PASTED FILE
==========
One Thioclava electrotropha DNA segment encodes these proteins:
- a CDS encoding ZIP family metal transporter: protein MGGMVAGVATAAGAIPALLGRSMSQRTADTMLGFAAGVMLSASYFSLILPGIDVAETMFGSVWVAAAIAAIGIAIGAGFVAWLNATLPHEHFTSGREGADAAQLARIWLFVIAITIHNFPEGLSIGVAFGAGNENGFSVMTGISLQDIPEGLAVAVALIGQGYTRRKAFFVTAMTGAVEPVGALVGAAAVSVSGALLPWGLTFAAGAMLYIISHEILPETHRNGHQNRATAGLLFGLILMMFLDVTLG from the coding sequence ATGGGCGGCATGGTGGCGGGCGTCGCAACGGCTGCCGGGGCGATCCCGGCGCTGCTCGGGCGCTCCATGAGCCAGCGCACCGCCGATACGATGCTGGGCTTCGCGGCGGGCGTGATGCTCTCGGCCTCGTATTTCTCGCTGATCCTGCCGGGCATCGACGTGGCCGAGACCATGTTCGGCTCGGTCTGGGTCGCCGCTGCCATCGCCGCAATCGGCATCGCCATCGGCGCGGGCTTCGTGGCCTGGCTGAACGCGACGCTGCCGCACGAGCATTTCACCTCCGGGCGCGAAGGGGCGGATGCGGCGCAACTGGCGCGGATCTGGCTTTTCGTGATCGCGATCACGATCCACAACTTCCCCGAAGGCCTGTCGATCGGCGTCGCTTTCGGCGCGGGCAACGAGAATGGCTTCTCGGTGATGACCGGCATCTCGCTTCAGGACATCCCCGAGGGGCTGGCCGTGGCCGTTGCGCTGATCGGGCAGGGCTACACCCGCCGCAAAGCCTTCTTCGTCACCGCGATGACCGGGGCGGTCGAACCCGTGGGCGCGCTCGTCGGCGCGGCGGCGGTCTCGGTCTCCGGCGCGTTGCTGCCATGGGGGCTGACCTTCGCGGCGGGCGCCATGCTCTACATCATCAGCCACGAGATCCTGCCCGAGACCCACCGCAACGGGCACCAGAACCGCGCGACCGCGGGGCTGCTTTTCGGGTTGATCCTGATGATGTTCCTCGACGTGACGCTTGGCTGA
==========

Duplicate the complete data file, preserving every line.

One Thioclava electrotropha DNA segment encodes these proteins:
- a CDS encoding ZIP family metal transporter: protein MGGMVAGVATAAGAIPALLGRSMSQRTADTMLGFAAGVMLSASYFSLILPGIDVAETMFGSVWVAAAIAAIGIAIGAGFVAWLNATLPHEHFTSGREGADAAQLARIWLFVIAITIHNFPEGLSIGVAFGAGNENGFSVMTGISLQDIPEGLAVAVALIGQGYTRRKAFFVTAMTGAVEPVGALVGAAAVSVSGALLPWGLTFAAGAMLYIISHEILPETHRNGHQNRATAGLLFGLILMMFLDVTLG from the coding sequence ATGGGCGGCATGGTGGCGGGCGTCGCAACGGCTGCCGGGGCGATCCCGGCGCTGCTCGGGCGCTCCATGAGCCAGCGCACCGCCGATACGATGCTGGGCTTCGCGGCGGGCGTGATGCTCTCGGCCTCGTATTTCTCGCTGATCCTGCCGGGCATCGACGTGGCCGAGACCATGTTCGGCTCGGTCTGGGTCGCCGCTGCCATCGCCGCAATCGGCATCGCCATCGGCGCGGGCTTCGTGGCCTGGCTGAACGCGACGCTGCCGCACGAGCATTTCACCTCCGGGCGCGAAGGGGCGGATGCGGCGCAACTGGCGCGGATCTGGCTTTTCGTGATCGCGATCACGATCCACAACTTCCCCGAAGGCCTGTCGATCGGCGTCGCTTTCGGCGCGGGCAACGAGAATGGCTTCTCGGTGATGACCGGCATCTCGCTTCAGGACATCCCCGAGGGGCTGGCCGTGGCCGTTGCGCTGATCGGGCAGGGCTACACCCGCCGCAAAGCCTTCTTCGTCACCGCGATGACCGGGGCGGTCGAACCCGTGGGCGCGCTCGTCGGCGCGGCGGCGGTCTCGGTCTCCGGCGCGTTGCTGCCATGGGGGCTGACCTTCGCGGCGGGCGCCATGCTCTACATCATCAGCCACGAGATCCTGCCCGAGACCCACCGCAACGGGCACCAGAACCGCGCGACCGCGGGGCTGCTTTTCGGGTTGATCCTGATGATGTTCCTCGACGTGACGCTTGGCTGA